Wednesday, June 18, 2014

Eyed Elaters

I am almost guaranteed to get at least one query every year about a large beetle with enormous eyes. The “eyed elaters” in the genus Alaus, family Elateridae, certainly are a curiosity, and thankfully harmless. This past week my wife and I were fortunate enough to encounter two specimens of the Eyed Click Beetle, Alaus oculatus, while we were in Georgia, just outside of Atlanta.

Alaus oculatus

There are currently six recognized North American species in the genus Alaus, five of which are discussed below. They are collectively found over most of the U.S. and southern Canada. All are large insects, active during the day or at dusk, and are strong fliers. Ironically, they seem far less ambulatory on their six legs. They are usually seen on logs, stumps, or tree trunks where they are surprisingly cryptic given their large size and striking eyespots. A motionless eyed elater is often nearly invisible.

Alaus oculatus from Georgia

Alaus oculatus varies from 24-44 millimeters in length, is bullet-shaped, and mottled black and white. This is the species most commonly encountered species in eastern North America, found from Quebec and Ontario south and west to Texas, the Dakotas, and eastern Colorado. They are sometimes attracted to aromatic solvents and fresh paint, scents that are also produced by freshly cut or downed trees.

Larvae of all Alaus species live in decaying wood where they prey on the larvae and pupae of other kinds of beetles. These giant “wireworms” have strong jaws and should be handled carefully, if at all.

Likely a young Alaus sp. larva

The “Blind Click Beetle,” A. myops (not illustrated), has much smaller eyespots than its cousin, and is mostly slate gray in color. Adults measure 19-42 millimeters. This is insect is most common in southern pine forests, but ranges from Quebec to Florida and west to Manitoba, Minnesota, Kansas, and Texas. Both adults and larvae are predatory and are found under loose bark on pine trees, logs, and stumps.

The western half of the continent has its own set of eyed elater species, including the Western Eyed Click Beetle, A. melanops. Its geographic distribution includes British Columbia, Oregon, Colorado, California, and New Mexico. Adults measure 20-35 millimeters. They resemble the Blind Click Beetle, but the ranges of the two species do not overlap.

Alaus melanops

Perhaps the most spectacular eyed elaters reside in the southwest U.S. The Zuni Click Beetle, A. zunianus, appears confined to Arizona. Note the eyespots are rounder than in other Alaus species, and the mottling is ivory or beige rather than stark white in many specimens. These are hefty insects, more robust than the others discussed so far.

Alaus zunianus

The Texas Click Beetle, A. lusciosus, is nearly identical to the Zuni Click Beetle, but it ranges from Texas to southern Colorado, Oklahoma, and Kansas.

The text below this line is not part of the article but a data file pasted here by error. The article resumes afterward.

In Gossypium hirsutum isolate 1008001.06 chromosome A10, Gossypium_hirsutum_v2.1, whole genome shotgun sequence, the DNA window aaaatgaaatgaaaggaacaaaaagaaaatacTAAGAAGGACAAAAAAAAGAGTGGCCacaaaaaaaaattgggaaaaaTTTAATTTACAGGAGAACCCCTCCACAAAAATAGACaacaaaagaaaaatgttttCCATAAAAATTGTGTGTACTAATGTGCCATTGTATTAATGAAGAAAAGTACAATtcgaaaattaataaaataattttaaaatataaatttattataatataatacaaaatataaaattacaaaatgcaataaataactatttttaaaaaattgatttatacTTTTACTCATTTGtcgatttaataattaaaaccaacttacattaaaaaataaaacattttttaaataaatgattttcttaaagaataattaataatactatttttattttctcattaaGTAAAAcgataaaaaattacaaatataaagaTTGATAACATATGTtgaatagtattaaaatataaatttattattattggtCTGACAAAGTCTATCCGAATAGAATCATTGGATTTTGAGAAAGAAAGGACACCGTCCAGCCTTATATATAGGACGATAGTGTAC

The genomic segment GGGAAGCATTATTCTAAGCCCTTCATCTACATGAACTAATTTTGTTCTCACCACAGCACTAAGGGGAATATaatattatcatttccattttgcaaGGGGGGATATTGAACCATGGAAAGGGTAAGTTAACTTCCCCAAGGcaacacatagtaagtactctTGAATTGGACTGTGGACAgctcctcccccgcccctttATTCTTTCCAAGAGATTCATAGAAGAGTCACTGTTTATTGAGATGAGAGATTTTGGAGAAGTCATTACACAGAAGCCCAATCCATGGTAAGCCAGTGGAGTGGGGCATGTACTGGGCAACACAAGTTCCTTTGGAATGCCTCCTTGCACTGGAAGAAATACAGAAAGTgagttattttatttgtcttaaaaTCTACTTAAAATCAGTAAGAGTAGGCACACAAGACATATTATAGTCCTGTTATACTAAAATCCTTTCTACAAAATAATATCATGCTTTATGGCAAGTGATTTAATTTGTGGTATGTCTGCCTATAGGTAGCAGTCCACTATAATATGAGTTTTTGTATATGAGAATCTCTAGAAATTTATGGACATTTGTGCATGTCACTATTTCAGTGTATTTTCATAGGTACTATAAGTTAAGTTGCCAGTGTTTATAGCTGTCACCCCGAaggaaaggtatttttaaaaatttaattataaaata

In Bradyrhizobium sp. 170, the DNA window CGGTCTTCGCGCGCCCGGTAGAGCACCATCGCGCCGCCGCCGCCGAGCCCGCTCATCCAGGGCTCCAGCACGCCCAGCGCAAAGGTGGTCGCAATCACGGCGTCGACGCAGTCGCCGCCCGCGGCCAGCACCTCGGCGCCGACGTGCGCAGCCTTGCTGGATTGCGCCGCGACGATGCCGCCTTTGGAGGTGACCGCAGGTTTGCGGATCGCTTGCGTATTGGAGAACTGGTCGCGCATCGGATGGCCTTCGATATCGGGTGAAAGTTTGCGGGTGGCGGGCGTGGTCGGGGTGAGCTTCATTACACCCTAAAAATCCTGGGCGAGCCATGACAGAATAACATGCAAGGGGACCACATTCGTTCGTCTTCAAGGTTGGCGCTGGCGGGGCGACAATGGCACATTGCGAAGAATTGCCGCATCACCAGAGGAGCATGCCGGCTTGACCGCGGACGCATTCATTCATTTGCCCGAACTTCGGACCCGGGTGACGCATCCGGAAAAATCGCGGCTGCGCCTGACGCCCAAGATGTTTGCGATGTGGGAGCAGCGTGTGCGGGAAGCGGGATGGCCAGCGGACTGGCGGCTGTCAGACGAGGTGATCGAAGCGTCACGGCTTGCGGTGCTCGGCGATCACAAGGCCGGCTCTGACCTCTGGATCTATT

Click beetles in general get their name from a peculiar behavior made possible by their body structure. Elaterids have a spine on the underside of the thorax that snaps into a groove on their “chest.” The beetles are so smooth, frequently covered in soft hairs of slick scales, that predators have a hard time grabbing the insects without the slippery, torpedo-shaped beetles escaping. However, should a bird or other animal manage to get a grip, the beetle snaps that spine into the groove with such force as to eject it from the predator’s grasp, or startle the attacker into dropping it.

Alaus lusciosus from Mission, Texas

It was formerly assumed that the clicking mechanism was used by the beetle to right itself should it land on its back….and indeed, the beetles do this as well. Smaller click beetles can vault themselves up to ten inches into the air in attempts to land on their feet. Oddly, the big eyed elaters can barely pop up an inch or two.

Keep an eye out for eyed elaters in your own region, especially during late spring and in June and July. At least some adults may overwinter in cavities in rotten wood, where they may be encountered at any time of year.

Sources: Arnett, Ross H., Jr., Michael C. Thomas, Paul E. Skelley, and J. Howard Frank (editors). 2002. American Beetles Vol. 2. Boca Raton, FL: CRC Press. 861 pp.
Bartlett, Troy, et al. 2012. “Genus Alaus,” Bugguide.net
Evans, Arthur V. 2014. Beetles of Eastern North America. Princeton, NJ: Princeton University Press. 560 pp.

7 comments:

  1. This bug just bite my son should I be worried alaus

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    1. No, click beetles pose no health risk. I caution against handling *any* insect, though, if only as a courtesy to the insect.

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  2. This bug just bite my son should I be worried alaus

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  3. Hey Eric, I have found some A.melanops about two/three hours from me last year, in a pine forest. Is it possible to attract some of these guys with freshly cut logs in my neighborhood, even though there is not much forests around here? Do they fly far from their habitats? Very nice blog BTW!

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    1. Thank you for the kind praise....I don't think you can "attract" them because they are predatory as larvae. Perhaps the adults eat fermenting sap, though. Interesting possibility to consider.

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  4. My nephew had a bug similiar to this lodged in his ear and was taken to the hospital. Any idea how this may have happened?

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    1. I can't explain what happened to your nephew, I'm sorry.

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